"It's traditional", writes Katherine Rundell at the outset of her biography of English Renaissance writer John Donne, "to imagine two Donnes - Jack Donne, the youthful rake, and Dr Donne, the older, wiser priest, a split Donne himself imagined in a letter to a friend". In Super-Infinite, Rundell describes a man "infinitely more various and unpredictable", who "reimagined and reinvented himself, over and over: he was a poet, lover, essayist, lawyer, pirate, recusant, preacher, satirist, politician, courtier, chaplain to the King, dean of the finest cathedral in London". She introduces a writer "whose work, if allowed under your skin, can offer joy so violent it kicks the metal out of your knees, and sorrow large enough to eat you". And she sets herself a high task: "This is both a biography of Donne and an act of evangelism."
I came to Rundell's life of John Donne straight off my memorial re-read of Hilary Mantel's Wolf Hall trilogy, finishing The Mirror and the Light (which I still find grueling and upsetting, despite the fact the ending can come as no surprise, not only because it is well known that Cromwell is dead, but because I've read the book three times now). Within one page of Super-Infinite the two timelines unite. Sir Thomas More, Cromwell's great antagonist during his rise to power and his ghost as Mantel tracks his downfall, is Donne's maternal great-great uncle: Donne's life is shaped by his family's adherence to the Catholic faith and subsequent loss of fortune and precarious present.
The transition from Cromwell's Henrican era to Donne's Elizabethan period was very smooth, with the residual tastes and smells and textures of Mantel's writing fleshing out Rundell's book, which does not linger on world-building detail. Donne left behind no diaries, no household account books, no treasure trove of poetry drafts: his poetry was written for a limited audience, and little was published during his lifetime. Letters he wrote remain, collected and published posthumously by his son (who removed dates and changed names to burnish his father's reputation, attempting to make his social circle seem higher than it was and thus epically frustrating later researchers), but the letters he received he would burn after the writer's death ("a letter was, for him, akin to an extension of a living person, and should not exist without its parent"). Some of his surviving work Rundell admits to being unreadable even for his greatest fans - one religious treatise Rundell describes as "so dense it would be swifter to eat it than to read it". There is a sizable body of sermons, again largely published after his lifetime. During an extreme illness Donne smashed out and hurriedly published a collection of 23 essays on the human condition, part of the fashion for deathbed meditations - he lived another eight years.
About 200 poems are today attributed to Donne. Again, very few were published during his lifetime, or even remain in his own handwriting. They have been pieced together from collections and manuscripts, painstakingly compared line by line, word by word, for variations. Few can be accurately dated, so close cross-referencing between his poems and his life events can be tricky; one tends more to illuminate the other than to pinpoint. Donne's poems were written to celebrate marriages and mourn deaths; there are "satires, religious verses, and about forty verse letters, a tradition he loved: poems of anything from twelve to 130 lines, carrying news, musings on virtue and God, and declarations of how richly he treasures the friends to whom he is writing."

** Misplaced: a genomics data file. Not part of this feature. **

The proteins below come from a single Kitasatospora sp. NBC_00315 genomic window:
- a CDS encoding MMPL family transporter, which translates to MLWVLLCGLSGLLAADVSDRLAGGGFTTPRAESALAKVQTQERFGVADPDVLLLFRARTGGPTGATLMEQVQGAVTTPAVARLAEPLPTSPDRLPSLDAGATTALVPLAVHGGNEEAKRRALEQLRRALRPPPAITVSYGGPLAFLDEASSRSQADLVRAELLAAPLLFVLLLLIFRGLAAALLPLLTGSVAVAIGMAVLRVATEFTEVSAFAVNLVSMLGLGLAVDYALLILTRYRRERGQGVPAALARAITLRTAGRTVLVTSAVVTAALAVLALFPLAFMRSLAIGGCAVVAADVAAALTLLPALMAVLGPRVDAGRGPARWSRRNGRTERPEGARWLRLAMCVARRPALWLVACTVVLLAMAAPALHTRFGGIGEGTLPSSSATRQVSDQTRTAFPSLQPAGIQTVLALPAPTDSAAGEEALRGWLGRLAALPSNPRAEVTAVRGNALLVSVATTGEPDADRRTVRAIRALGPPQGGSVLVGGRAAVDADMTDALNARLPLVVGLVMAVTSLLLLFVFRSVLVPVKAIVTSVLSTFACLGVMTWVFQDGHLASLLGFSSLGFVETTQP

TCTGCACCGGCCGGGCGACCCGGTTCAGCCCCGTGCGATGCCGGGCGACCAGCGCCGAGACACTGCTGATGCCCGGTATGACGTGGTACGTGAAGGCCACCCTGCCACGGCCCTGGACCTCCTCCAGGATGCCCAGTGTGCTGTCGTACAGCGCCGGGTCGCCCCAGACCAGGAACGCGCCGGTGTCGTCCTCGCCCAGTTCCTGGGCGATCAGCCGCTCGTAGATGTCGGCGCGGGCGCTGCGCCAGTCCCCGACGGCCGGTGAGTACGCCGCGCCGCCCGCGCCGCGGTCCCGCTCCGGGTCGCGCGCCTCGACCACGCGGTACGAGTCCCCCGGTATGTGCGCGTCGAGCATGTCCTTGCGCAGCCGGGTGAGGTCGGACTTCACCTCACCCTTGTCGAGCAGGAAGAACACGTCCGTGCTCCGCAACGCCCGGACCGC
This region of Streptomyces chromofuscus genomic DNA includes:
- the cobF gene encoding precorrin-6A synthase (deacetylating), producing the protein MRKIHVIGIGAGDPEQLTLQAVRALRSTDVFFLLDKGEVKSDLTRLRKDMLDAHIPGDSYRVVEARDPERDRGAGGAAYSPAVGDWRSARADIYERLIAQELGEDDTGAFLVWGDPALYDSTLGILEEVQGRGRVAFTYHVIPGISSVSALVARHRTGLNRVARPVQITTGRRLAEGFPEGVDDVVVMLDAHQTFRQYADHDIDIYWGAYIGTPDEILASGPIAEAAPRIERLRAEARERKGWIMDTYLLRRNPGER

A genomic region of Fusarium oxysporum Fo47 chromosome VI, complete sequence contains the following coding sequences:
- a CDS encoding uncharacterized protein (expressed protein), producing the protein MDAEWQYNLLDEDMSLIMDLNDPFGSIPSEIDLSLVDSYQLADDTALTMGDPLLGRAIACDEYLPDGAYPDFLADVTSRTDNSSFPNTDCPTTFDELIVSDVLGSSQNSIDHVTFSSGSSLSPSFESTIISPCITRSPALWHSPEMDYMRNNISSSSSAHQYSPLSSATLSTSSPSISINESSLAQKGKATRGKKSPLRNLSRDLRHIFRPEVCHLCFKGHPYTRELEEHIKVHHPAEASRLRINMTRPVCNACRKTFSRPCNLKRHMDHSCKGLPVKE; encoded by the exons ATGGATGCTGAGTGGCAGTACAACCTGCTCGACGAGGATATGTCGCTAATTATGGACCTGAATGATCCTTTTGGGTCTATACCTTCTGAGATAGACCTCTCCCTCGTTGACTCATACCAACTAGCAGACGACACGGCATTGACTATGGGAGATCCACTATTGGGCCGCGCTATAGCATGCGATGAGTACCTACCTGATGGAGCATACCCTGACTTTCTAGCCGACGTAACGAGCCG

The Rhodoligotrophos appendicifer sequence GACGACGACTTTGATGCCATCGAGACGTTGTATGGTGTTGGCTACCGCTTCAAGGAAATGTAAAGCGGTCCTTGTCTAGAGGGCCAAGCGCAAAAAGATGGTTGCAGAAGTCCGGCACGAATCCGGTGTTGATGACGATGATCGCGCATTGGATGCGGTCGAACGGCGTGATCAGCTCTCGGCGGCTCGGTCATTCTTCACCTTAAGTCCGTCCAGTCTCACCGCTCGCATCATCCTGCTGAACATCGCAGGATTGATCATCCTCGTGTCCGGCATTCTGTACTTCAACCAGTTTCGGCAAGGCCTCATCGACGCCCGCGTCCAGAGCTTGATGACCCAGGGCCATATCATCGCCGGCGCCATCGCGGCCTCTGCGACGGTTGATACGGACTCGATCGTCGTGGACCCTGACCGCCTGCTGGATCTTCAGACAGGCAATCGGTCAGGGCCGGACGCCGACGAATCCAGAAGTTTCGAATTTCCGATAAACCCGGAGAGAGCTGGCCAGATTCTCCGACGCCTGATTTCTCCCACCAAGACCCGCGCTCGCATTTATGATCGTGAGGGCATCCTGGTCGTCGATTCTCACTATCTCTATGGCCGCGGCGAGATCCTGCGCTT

And then there are the love poems and erotic verses - the ones many English readers have come across one way or another - even without the scaffolding of an education in literary history. "To call anyone the best of anything is a brittle kind of game", writes Rundell, "but if you wanted to play it, Donne was the greatest writer of desire in t he English language. He wrote about sex in a way nobody ever has, before or since: he wrote sex as the great insistence on life, the salute, the bodily semaphore for the human living infinite. The word most used across his poetry, apart from 'and' and 'the', is 'love'."
I wonder, by my troth, what thou and I
Did, till we loved?Were we not weaned till then?
But sucked on country pleasures, childishly?
Or snorted we in the Seven Sleepers’ den?
’Twas so; but this, all pleasures fancies be.
If ever any beauty I did see,
Which I desired, and got, ’twas but a dream of thee.
And now good-morrow to our waking souls,
Which watch not one another out of fear;
For love, all love of other sights controls,
And makes one little room an everywhere.
Let sea-discoverers to new worlds have gone,
Let maps to other, worlds on worlds have shown,
Let us possess one world, each hath one, and is one.
My face in thine eye, thine in mine appears,
And true plain hearts do in the faces rest;
Where can we find two better hemispheres,
Without sharp north, without declining west?
Whatever dies, was not mixed equally;
If our two loves be one, or, thou and I
Love so alike, that none do slacken, none can die.
The Good Morrow
Good poetry and bad poetry are matters frequently debated in Mantel's Wolf Hall trilogy. The courtier poet Thomas Wyatt plays a significant role in Cromwell's life and times, and the books illustrate the power poetry held at court and in political life. Wyatt's poems eddy around the court, passed swiftly from hand to hand, copied into commonplace books; verses that say sotto voce that which cannot be explicitly pronounced. Wyatt's lyrical powers are contrasted to those of "Tom Truth", the nom de plume of Lord Thomas Howard, whom Cromwell exposes in his illicit marriage to the King's niece Margaret Douglas through the revelations of his execrable love poems. Poems can be a matter of life and death - Howard died while imprisoned in the Tower of London, but at least was not beheaded or hung drawn and quartered; a very real threat in the machinations surrounding the crown. I remember the first time I walked through London's National Portrait Gallery, and the astonishing portraits of this era: men with their finely-turned stockinged legs and lustrous pearls, men executed at the age of 26 or 32 or 45 because they threw the wrong dice in the game of courtly life.